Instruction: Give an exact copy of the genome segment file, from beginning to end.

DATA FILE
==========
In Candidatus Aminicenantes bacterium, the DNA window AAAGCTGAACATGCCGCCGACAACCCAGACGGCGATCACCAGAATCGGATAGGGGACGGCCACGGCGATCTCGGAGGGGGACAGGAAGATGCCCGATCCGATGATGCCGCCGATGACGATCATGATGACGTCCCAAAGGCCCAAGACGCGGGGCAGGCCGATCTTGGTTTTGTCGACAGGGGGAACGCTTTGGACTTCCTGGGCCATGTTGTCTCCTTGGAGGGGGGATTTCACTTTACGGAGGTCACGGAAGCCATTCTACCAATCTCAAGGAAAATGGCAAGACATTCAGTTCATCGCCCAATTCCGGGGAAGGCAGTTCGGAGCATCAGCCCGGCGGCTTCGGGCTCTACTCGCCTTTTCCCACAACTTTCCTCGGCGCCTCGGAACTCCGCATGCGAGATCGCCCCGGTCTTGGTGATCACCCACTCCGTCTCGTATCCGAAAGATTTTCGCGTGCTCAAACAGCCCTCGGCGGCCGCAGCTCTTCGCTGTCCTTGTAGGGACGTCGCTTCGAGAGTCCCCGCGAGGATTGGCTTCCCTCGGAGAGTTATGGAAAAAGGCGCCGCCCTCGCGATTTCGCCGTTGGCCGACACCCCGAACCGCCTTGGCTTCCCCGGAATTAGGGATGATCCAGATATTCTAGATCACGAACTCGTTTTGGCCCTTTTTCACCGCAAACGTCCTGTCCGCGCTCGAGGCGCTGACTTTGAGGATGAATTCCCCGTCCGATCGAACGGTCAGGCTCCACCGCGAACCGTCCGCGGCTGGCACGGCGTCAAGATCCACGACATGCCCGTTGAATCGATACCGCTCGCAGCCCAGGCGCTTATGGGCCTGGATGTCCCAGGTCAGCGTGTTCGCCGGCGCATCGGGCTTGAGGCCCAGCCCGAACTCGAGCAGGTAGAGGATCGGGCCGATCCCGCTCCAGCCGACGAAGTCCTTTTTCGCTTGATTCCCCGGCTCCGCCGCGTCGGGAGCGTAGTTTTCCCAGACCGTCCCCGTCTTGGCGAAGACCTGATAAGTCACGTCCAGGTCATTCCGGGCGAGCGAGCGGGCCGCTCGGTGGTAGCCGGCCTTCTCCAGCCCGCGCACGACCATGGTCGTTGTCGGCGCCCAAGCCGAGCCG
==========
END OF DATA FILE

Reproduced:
In Candidatus Aminicenantes bacterium, the DNA window AAAGCTGAACATGCCGCCGACAACCCAGACGGCGATCACCAGAATCGGATAGGGGACGGCCACGGCGATCTCGGAGGGGGACAGGAAGATGCCCGATCCGATGATGCCGCCGATGACGATCATGATGACGTCCCAAAGGCCCAAGACGCGGGGCAGGCCGATCTTGGTTTTGTCGACAGGGGGAACGCTTTGGACTTCCTGGGCCATGTTGTCTCCTTGGAGGGGGGATTTCACTTTACGGAGGTCACGGAAGCCATTCTACCAATCTCAAGGAAAATGGCAAGACATTCAGTTCATCGCCCAATTCCGGGGAAGGCAGTTCGGAGCATCAGCCCGGCGGCTTCGGGCTCTACTCGCCTTTTCCCACAACTTTCCTCGGCGCCTCGGAACTCCGCATGCGAGATCGCCCCGGTCTTGGTGATCACCCACTCCGTCTCGTATCCGAAAGATTTTCGCGTGCTCAAACAGCCCTCGGCGGCCGCAGCTCTTCGCTGTCCTTGTAGGGACGTCGCTTCGAGAGTCCCCGCGAGGATTGGCTTCCCTCGGAGAGTTATGGAAAAAGGCGCCGCCCTCGCGATTTCGCCGTTGGCCGACACCCCGAACCGCCTTGGCTTCCCCGGAATTAGGGATGATCCAGATATTCTAGATCACGAACTCGTTTTGGCCCTTTTTCACCGCAAACGTCCTGTCCGCGCTCGAGGCGCTGACTTTGAGGATGAATTCCCCGTCCGATCGAACGGTCAGGCTCCACCGCGAACCGTCCGCGGCTGGCACGGCGTCAAGATCCACGACATGCCCGTTGAATCGATACCGCTCGCAGCCCAGGCGCTTATGGGCCTGGATGTCCCAGGTCAGCGTGTTCGCCGGCGCATCGGGCTTGAGGCCCAGCCCGAACTCGAGCAGGTAGAGGATCGGGCCGATCCCGCTCCAGCCGACGAAGTCCTTTTTCGCTTGATTCCCCGGCTCCGCCGCGTCGGGAGCGTAGTTTTCCCAGACCGTCCCCGTCTTGGCGAAGACCTGATAAGTCACGTCCAGGTCATTCCGGGCGAGCGAGCGGGCCGCTCGGTGGTAGCCGGCCTTCTCCAGCCCGCGCACGACCATGGTCGTTGTCGGCGCCCAAGCCGAGCCG